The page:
If your cycle tour is for more than a couple of days, you won’t be able to carry enough clean clothes for the whole trip. Take things that dry quickly – normal wicking underwear is usually very quick to dry.

Make sure you have suitable waterproofs layers, not just a shower-proof jacket. A thin, breathable jacket will keep you comfortable if you have to wear it, and won’t take up too much space in your luggage if you don’t need it.

And don’t forget things like sunglasses. On a day trip, you have a pretty good idea of what the weather will be like when you set off. On a longer cycle tour the weather could change after you have set off, so you need to pack for all the weather you could encounter – while still remembering to keep the weight down!

Your bike

To state the obvious – make sure your bike is well maintained, and the tyres are a good condition. Carry a pump, a puncture repair kit, and a spare inner tube as well. If you get a puncture it is easier to just change the tube than to try to find the puncture and repair it by the side of the road. You can repair the damaged tube later.

Make sure you are also carrying a multi-tool to adjust anything on your bike that can need adjusting – it is uncanny how a bike that was perfectly comfortable for a day ride suddenly needs a little tweak here and there when you are using it for multi day cycle touring.

If you’re already riding regularly  you’ll know what you need in a saddle. If you’re unsure do your research and get familiar to your chosen saddle asap. Brooks B17 saddle has been the cycle touring standard  forever but it does take some breaking in so decide what saddle best suits you and get used to it. The right saddle together with padded shorts, can make a huge difference to your comfort during your trip.

If you are going to be cycling in hot weather, see if you can fit a second bottle-cage to the bike – keeping hydrated will be important.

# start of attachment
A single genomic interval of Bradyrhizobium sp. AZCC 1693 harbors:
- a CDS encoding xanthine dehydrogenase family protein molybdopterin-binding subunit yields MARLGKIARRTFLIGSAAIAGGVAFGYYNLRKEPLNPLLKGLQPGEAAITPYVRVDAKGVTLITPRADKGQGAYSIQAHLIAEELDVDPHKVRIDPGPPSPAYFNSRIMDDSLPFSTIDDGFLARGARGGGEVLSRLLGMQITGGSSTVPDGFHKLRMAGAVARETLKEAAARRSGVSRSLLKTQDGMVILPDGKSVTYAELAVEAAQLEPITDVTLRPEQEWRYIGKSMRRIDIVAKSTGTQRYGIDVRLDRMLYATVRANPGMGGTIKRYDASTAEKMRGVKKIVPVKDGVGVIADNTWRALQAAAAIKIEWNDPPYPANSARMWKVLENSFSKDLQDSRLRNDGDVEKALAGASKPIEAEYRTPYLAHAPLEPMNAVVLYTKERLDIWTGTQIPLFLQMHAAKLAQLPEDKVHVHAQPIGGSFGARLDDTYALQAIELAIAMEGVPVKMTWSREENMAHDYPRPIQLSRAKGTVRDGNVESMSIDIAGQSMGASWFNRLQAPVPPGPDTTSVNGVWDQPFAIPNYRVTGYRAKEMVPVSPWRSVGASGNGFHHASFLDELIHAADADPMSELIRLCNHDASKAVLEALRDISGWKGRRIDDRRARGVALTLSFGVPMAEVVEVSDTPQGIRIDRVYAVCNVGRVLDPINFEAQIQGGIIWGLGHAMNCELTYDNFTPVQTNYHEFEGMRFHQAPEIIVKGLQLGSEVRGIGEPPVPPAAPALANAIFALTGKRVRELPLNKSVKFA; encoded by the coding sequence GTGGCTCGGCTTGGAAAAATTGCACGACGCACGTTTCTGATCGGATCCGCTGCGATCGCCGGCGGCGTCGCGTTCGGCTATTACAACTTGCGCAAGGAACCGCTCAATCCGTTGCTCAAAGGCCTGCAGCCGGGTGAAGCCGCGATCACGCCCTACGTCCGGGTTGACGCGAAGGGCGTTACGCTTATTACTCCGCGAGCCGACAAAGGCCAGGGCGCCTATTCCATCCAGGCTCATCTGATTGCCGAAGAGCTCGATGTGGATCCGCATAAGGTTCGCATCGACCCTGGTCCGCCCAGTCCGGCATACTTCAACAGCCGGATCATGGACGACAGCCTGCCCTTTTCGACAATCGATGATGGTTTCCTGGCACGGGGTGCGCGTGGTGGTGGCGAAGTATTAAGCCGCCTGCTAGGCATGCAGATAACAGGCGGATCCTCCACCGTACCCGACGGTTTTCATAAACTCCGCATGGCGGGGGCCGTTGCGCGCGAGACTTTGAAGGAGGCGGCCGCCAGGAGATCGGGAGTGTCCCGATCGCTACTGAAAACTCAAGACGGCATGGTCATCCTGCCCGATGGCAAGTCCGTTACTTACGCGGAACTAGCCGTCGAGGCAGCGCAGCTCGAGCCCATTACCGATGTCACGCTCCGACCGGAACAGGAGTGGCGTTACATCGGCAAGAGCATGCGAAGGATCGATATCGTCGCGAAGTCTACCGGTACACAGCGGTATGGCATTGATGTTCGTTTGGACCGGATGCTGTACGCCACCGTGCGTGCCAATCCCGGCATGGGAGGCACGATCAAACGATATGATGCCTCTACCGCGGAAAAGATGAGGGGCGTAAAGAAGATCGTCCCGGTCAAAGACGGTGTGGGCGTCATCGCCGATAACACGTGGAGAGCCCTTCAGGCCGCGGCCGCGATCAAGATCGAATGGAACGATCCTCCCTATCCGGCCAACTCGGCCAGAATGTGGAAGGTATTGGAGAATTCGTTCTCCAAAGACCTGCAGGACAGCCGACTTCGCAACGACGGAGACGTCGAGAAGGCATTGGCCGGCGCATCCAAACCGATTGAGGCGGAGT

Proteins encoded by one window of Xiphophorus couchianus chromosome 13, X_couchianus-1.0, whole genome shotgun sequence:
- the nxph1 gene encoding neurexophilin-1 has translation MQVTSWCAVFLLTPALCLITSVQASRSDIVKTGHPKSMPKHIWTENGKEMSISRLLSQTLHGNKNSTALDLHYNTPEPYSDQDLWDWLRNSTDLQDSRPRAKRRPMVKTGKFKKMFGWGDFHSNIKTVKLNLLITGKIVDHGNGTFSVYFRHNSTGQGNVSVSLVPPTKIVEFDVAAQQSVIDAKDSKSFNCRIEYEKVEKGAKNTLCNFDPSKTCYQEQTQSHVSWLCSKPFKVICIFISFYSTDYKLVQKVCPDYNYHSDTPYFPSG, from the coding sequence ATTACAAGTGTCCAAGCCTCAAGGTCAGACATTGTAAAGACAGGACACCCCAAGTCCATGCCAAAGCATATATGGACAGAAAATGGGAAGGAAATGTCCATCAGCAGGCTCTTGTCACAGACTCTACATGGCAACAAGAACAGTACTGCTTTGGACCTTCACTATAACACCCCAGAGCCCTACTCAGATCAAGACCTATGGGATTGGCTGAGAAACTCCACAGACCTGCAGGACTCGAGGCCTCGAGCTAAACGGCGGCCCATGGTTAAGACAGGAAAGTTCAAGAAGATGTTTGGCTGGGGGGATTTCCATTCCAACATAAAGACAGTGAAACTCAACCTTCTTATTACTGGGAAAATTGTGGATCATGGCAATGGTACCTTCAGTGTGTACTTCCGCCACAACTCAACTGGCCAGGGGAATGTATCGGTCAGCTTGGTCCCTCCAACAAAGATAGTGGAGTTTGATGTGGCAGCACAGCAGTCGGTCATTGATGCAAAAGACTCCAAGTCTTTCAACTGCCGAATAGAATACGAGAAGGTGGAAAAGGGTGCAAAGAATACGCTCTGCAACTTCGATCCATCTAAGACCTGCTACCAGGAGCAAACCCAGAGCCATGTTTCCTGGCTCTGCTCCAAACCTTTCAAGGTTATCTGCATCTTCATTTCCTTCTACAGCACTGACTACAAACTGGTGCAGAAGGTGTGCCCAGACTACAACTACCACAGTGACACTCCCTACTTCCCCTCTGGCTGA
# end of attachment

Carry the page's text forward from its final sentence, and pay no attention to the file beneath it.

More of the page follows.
Beginning cycle touringLuggage

Keep weight as low as you can, while still taking enough stuff to enjoy the trip. Unless you are camping, you should be able to fit everything you need for a week or more into two panniers. Make sure the things in your panniers are waterproofed. Even if your panniers have a waterproof outer cover, it is still wise to pack everything in plastic bags. This helps organise your stuff, and also means that it does not get wet if you need to get something out of the pannier in the middle of a rain shower.

Consider getting a bar bag if you haven’t already got one. This is a small bag that fastens to the handlebars, and is handy for holding the map, your wallet and maybe things like binoculars if you are keen to spot wildlife.

 If you are going with a friend, or in a group, think about any things that you can share. For example, you should all carry a spare inner tube, but only one of you needs to carry a puncture repair kit, spanners etc. If you are going to watch birds, can you share the binoculars between you? If you want to take a book to read in the evenings, can you take ones that you both like so you can swap when you have finished them?

And last but not least – ENJOY IT!